Book Review: Non-Fiction
Life can be quite difficult, especially when it comes to working hard to afford whatever lifestyle choices you make; however, it doesn’t always have to be that way. If you’re interested in learning how one woman simplified major aspects of her day-to-day, this is the book for you. It’s not a step -by-step-how-to book, or an encyclopedia of all the things stress does to your body. It’s a lovely tale almost written in the form of journal entries with some tips on how the author, the wonderful Melanie Mole, learned to make the switch from hectic to calm.
I ‘met’ Melanie through my blog, ThisIsMyTruthNow, over the summer, and we began exchanging emails each week to share our thoughts on writing and publishing. When she described her book, I thought it was something I’d enjoy, and probably needed to digest to keep myself from again crossing that line into a world of constant stress. I purchased the electronic version in September and read this ~200 page book over three nights just before bed, hoping its messages would sink in overnight. It was an unexpected read, divided into three major sections, each describing and comparing Melanie’s experiences: (1) staying in a nunnery, (2) bonding with dogs and (3) living on a boat and in a caravan. Within each one, she tells how the connections/events occurred, what she felt about them at first and where she ended up when the experience ended.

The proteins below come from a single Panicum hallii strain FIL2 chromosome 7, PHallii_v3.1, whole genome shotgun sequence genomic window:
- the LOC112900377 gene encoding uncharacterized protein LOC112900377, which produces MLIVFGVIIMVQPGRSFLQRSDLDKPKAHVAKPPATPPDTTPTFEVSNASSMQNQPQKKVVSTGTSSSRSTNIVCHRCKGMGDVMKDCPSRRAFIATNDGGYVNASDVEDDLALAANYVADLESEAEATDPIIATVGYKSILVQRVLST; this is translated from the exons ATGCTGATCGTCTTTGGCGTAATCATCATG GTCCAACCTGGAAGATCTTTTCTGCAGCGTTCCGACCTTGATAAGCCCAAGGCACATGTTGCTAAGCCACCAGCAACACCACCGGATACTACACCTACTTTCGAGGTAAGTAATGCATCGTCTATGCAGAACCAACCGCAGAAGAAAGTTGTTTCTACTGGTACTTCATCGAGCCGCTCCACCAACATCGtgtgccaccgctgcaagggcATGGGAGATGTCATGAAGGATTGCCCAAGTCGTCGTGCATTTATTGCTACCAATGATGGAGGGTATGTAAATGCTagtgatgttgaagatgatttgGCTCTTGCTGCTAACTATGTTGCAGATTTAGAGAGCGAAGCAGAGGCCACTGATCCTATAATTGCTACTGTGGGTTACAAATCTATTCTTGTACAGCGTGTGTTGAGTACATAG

This is a different kind of book. It’s one where you can casually read it while also diving into a new novel, balancing your love of stories and your interest in making small changes to your life. The messages are simple, everything from ‘never give up’ to ‘balance your risk,’ each providing a short memory or story to drive home Melanie’s point. The language and writing is clear and simple, too, as it’s meant to sink into your mind now and again as time passes. At first, you’ll hear the words and think ‘oh, that’s hard,’ but then you’ll ponder it throughout the day to see which one of the lessons you could try to incorporate into your own life.